Gather your stuff while the suet renders. When the suet is fully rendered and smooth, take it off the heat and give it a few minutes to cool. Not because you’re going to ram your hands in there—god no—but because you don’t necessarily want it hot enough to cook the various ingredients you’re putting into it. When it has cooled somewhat, dump in there a small handful of flour, and then a handful of cornmeal. It’s fine if you only have one or the other of these things; they’re there to bulk up the suet and give it structure, but there are birds who will eat this sludge even if all you do after rendering is put it outside in a bowl. If you’ve got some all-purpose flour and some cornmeal you can mix in there, your suet will be better and more popular for it. Dump some in there and use a fork or a rubber spatula or your disturbingly underutilized toothbrush to mix the fat and flour together into a disgusting savory gruel.

Now add your chunks. Peanuts and peanut butter and berries will make the suet steadily less nauseating, until before long you are almost convinced to say screw the birds, grab a spoon, and call it an afternoon snack. And, fuck it, give it a taste! Not completely gross! Why, another spoonful of Jif here, another handful of raisins there, and you could totally feed it to your children! My friend, it’s this kind of thinking that goes a long way toward explaining why you are not allowed to be in the company of your children without professional supervision.

The suet is about to get very, very gross. In my part of the world, the most prized birdies for birdwatching require special measures. The Eastern Bluebird, which is about as lovely as songbirds get, is somewhat aloof, and will not deign to grace your feeders for a few lousy bites of sunflower seed (the peasant food of birdland). To reel in these beauties, and to make your suet as appealing as possible to as many different birds as possible, you are going to set your jaw, gulp down your rising gorge, and stir in a heaping handful of dried mealworms. This will be just as deeply unappetizing as it sounds, which is possibly a good thing, because it will get you to stop wolfing down sticky handfuls of dressed-up cow fat. Or, anyway, it fucking better.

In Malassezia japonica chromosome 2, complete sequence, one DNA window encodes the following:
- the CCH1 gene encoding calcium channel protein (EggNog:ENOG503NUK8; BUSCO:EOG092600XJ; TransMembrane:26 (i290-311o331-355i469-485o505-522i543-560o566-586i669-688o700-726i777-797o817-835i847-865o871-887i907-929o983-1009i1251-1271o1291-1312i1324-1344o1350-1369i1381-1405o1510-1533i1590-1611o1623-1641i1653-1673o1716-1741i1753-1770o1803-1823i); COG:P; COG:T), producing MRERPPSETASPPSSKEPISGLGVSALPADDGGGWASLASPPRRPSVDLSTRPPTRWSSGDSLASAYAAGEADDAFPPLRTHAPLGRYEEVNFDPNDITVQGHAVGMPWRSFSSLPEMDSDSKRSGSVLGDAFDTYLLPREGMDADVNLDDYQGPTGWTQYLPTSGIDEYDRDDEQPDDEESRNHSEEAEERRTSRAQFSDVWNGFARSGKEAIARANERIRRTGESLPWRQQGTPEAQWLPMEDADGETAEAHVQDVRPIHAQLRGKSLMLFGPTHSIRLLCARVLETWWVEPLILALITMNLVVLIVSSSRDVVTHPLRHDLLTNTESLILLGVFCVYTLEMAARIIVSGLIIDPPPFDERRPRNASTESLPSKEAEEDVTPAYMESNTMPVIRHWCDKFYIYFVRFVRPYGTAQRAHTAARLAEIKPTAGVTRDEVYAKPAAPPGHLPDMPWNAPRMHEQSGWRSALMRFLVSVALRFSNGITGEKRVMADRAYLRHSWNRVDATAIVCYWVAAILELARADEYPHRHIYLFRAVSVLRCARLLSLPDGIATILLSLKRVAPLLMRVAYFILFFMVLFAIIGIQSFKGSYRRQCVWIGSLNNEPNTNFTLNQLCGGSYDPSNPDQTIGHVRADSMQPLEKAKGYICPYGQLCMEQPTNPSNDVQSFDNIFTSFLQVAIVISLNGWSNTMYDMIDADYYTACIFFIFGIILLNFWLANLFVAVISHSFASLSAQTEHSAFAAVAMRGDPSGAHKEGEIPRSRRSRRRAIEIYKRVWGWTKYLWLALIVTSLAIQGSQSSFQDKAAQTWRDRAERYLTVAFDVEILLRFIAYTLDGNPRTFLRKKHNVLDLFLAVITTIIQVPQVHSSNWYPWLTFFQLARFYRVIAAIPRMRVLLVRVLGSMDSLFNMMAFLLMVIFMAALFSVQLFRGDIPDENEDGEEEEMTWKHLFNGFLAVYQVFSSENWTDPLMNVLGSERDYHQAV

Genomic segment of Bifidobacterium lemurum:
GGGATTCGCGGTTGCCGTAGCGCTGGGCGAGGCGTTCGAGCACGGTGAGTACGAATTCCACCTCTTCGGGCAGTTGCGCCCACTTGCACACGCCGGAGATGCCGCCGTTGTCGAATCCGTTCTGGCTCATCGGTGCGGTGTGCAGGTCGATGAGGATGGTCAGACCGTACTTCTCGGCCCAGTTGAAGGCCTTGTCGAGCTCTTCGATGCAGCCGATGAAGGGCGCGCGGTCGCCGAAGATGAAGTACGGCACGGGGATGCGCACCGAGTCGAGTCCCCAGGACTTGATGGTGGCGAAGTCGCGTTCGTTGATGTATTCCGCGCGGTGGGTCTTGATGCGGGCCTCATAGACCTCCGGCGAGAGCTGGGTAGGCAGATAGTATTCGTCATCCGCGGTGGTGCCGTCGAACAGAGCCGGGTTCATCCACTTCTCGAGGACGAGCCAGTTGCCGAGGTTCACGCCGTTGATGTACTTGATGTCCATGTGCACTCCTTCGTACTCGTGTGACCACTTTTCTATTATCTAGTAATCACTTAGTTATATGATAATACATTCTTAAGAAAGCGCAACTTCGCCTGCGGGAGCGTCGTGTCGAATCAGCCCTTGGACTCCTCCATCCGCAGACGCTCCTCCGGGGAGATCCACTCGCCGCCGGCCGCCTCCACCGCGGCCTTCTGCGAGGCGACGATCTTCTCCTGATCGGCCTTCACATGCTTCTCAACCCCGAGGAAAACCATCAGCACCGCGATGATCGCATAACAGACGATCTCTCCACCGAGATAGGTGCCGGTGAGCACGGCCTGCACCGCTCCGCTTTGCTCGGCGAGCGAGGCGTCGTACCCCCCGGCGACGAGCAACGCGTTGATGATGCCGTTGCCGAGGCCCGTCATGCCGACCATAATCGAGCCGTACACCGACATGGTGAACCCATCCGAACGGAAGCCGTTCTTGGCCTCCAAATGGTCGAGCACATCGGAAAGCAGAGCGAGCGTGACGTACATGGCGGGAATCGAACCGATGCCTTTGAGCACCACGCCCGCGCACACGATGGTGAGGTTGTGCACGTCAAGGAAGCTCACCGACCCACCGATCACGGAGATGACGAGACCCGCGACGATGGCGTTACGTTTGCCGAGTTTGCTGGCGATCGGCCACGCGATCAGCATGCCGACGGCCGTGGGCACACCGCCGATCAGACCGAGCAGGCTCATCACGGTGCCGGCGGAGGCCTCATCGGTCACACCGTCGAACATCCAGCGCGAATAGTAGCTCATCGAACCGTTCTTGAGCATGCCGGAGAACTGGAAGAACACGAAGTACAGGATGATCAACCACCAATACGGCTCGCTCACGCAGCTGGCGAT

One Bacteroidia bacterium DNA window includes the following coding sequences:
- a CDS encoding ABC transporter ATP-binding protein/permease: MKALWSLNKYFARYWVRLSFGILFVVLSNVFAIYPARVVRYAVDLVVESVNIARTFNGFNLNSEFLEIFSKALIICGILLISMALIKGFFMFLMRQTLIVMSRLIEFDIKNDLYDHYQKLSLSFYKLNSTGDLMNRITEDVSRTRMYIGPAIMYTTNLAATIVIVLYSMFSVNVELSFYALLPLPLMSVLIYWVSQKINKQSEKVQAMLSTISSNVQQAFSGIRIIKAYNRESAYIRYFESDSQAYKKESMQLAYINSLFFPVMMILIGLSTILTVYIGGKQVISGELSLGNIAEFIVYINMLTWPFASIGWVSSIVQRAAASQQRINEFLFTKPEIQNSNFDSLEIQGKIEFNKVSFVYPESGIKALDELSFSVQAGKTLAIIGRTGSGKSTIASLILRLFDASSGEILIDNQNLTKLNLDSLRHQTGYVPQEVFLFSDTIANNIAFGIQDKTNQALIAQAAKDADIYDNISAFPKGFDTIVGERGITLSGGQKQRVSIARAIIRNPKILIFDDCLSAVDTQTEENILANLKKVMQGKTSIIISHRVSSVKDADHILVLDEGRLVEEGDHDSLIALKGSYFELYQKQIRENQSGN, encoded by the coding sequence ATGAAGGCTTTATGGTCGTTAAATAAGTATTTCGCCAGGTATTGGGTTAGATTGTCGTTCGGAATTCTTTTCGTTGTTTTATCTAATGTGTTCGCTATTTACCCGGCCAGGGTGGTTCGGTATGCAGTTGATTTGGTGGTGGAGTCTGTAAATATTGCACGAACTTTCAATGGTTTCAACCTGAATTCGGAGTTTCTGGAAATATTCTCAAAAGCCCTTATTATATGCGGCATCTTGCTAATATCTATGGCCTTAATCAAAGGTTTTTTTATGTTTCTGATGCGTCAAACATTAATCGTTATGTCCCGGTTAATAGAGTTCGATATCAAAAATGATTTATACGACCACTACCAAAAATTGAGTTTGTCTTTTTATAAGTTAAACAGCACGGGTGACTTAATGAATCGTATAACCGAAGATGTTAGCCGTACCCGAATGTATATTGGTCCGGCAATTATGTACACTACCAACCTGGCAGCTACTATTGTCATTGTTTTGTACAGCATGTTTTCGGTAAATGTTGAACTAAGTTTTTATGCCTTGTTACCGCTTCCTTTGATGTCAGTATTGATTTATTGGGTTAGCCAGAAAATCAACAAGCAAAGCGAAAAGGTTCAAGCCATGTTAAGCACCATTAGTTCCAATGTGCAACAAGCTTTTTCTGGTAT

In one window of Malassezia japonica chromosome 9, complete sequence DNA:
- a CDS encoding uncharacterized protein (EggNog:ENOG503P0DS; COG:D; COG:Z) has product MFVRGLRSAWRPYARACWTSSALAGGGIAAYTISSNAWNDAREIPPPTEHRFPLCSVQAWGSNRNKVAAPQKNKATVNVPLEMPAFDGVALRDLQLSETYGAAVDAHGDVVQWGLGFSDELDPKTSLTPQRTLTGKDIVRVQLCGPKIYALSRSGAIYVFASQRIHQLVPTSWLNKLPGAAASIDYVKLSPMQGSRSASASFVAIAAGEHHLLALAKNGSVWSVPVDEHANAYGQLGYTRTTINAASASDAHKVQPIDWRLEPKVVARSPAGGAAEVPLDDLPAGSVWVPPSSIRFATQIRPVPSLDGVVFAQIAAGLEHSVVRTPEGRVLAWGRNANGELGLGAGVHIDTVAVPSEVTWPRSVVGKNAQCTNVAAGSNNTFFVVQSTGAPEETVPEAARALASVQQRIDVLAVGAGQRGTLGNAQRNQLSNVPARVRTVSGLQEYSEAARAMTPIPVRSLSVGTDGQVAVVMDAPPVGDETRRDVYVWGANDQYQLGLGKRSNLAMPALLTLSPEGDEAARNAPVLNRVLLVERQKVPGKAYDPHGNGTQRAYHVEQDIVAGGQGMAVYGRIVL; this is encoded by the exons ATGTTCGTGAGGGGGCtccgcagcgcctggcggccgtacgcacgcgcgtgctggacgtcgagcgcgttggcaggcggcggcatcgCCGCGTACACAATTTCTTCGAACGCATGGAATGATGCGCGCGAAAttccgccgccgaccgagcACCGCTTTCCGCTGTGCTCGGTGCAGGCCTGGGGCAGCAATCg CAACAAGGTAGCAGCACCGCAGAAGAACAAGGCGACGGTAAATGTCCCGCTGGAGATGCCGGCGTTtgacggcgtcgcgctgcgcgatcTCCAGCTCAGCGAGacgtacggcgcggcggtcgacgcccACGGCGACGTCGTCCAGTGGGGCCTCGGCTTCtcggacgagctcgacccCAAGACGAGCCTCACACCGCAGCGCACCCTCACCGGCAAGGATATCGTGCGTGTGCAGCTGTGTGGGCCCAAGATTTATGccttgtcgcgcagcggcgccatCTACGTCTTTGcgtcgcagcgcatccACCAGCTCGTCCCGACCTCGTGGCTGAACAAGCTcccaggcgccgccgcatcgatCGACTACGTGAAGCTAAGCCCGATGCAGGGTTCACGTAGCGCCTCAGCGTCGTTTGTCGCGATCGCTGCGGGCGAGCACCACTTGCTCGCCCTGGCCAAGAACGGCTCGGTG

You can buy bags of mealworms at your various home improvement megastores, and at your various tractor or farm supply stores, and at your various pet stores, and even at your various large grocery chains. You can order them online. What you cannot do is use the excuse that you were unable to get your hands on a bag of mealworms in order to avoid the most unpleasant step of this temporary blog site recipe! 

There’s no need to be super fine about this. Just add some of this and that, a little at a time, folding and stirring as you go, until you’ve got a coarse granola of chunks caulked together by the disgusting cooling batter of suet and flour. Next, use a spoon or a rubber spatula to ease this mess out of your saucepan and onto a nice big sheet of plastic cling wrap. The idea is to smush and pinch and otherwise gather the blob into a rough block shape and then sock it away in your freezer, and both phases of this process will be easier and cleaner if the whole deal is wrapped up in plastic. You don’t need to freeze it, but it’s much cleaner to handle when it’s frozen, and the birds don’t mind pecking away at it in its frozen condition. A frosty delight!

Et voila! You have made suet, and you are now a bird chef. Getting this stuff into a bird’s face is easy enough: haul it out of the freezer, unwrap it, drop it into a suet holder (available for cheap at home improvement cathedrals) and hang it from a tree. You can also thaw it a little and spackle it into knobs or holes in trees or even divots in mason walls. Prop it up inside an empty hanging flower pot. You could just set it on a fence post! The birds will find it. I recommend the suet holder, because it’s less messy and will make it marginally more challenging for squirrels to access, and you will have the entertainment of watching them try. Whatever you do, try to put it under some kind of cover—tree boughs, an awning, the eaves of your roof—so that birds who find it will be protected from Death From Above while chowing down.

You don’t need a big park or a big backyard for this kind of thing. Whip up a batch, hang it outside somewhere, set up someplace where you’ve got a view, and see what happens. Birds are a delight to watch, and you may be surprised by how many different kinds of birds swing by for a meal. Soon you will even have regulars, and you will learn their names and their songs and their nesting and roosting behaviors, and before long you will have formed complex relationships with your little bird pals. It won’t replace the human contact that a pandemic has all but eliminated, but you could do a lot worse than communing with nature.